Sample Academic Reading Identifying Information (True/False/Not Given)[Note: This is an extract from a Part 1 text about the scientist Marie Curie.]Adapted with permission from Encyclopaedia Britannica, 2007 by EncyclopaediaBritannica, Inc.The life and work of Marie CurieMarie Curie is probably the most famous woman scientist who has ever lived. BornMaria Sklodowska in Poland in 1867, she is famous for her work on radioactivity, andwas twice a winner of the Nobel Prize. With her husband, Pierre Curie, and HenriBecquerel, she was awarded the 1903 Nobel Prize for Physics, and was then sole winnerof the 1911 Nobel Prize for Chemistry. She was the first woman to win a Nobel Prize.From childhood, Marie was remarkable for her prodigious memory, and at the age of 16won a gold medal on completion of her secondary education. Because her father lost hissavings through bad investment, she then had to take work as a teacher. From herearnings she was able to finance her sister Bronia’s medical studies in Paris, on theunderstanding that Bronia would, in turn, later help her to get an education.In 1891 this promise was fulfilled and Marie went to Paris and began to study at theSorbonne (the University of Paris). She often worked far into the night and lived on littlemore than bread and butter and tea. She came first in the examination in the physicalsciences in 1893, and in 1894 was placed second in the examination in mathematicalsciences. It was not until the spring of that year that she was introduced to Pierre Curie.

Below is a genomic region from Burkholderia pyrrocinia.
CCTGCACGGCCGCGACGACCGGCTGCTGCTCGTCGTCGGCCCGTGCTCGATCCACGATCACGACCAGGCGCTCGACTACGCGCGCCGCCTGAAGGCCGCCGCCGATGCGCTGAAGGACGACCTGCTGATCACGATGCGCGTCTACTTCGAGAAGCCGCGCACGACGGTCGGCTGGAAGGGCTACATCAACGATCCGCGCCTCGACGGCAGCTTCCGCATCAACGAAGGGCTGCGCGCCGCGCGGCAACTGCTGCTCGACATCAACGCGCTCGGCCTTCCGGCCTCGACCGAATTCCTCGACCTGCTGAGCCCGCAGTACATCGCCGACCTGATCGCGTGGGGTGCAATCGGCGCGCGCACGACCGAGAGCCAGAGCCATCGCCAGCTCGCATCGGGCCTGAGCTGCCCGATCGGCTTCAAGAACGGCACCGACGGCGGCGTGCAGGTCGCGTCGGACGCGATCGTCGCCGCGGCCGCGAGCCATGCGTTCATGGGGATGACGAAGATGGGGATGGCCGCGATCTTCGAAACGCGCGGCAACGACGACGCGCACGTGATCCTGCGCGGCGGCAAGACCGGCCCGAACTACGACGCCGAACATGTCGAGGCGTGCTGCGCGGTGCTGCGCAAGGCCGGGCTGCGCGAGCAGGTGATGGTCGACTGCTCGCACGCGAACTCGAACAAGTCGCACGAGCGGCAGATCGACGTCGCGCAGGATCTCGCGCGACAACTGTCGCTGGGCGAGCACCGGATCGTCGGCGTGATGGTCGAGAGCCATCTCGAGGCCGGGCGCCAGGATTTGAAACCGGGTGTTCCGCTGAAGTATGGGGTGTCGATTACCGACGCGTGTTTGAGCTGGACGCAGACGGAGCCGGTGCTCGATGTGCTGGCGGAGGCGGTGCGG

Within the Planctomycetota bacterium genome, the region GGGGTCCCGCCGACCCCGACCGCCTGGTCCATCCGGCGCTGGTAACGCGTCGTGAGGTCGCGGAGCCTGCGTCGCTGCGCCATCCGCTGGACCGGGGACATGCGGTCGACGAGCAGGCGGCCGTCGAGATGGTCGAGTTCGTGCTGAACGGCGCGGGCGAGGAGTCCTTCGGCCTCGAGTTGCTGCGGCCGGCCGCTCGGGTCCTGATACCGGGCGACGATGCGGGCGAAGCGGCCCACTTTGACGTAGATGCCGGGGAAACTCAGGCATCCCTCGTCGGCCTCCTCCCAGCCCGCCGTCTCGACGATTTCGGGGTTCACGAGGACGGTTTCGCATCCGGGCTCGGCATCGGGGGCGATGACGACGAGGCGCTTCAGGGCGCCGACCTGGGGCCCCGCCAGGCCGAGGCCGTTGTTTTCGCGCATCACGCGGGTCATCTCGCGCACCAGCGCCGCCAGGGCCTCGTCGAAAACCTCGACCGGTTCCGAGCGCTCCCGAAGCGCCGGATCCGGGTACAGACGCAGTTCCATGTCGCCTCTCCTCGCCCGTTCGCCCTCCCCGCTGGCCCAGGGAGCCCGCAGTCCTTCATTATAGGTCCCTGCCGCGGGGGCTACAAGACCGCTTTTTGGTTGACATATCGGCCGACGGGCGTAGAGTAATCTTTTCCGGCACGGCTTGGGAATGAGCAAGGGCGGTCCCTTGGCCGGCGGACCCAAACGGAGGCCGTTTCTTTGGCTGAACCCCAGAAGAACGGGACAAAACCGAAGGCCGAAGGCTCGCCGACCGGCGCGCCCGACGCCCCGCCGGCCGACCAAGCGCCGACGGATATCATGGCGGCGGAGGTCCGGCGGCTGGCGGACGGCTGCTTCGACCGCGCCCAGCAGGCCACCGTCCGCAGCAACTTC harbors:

Questions 8 – 10Do the following statements agree with the information given in Reading Passage 1?In boxes 1-3 on your answer sheet, writeTRUEFALSENOT GIVENif the statement agrees with the informationif the statement contradicts the informationif there is no information on this8Marie Curie’s husband was a joint winner of both Marie’s Nobel Prizes.9Marie became interested in science when she was a child.10Marie was able to attend the Sorbonne because of her sister’s financial contribution.Go to answer sheet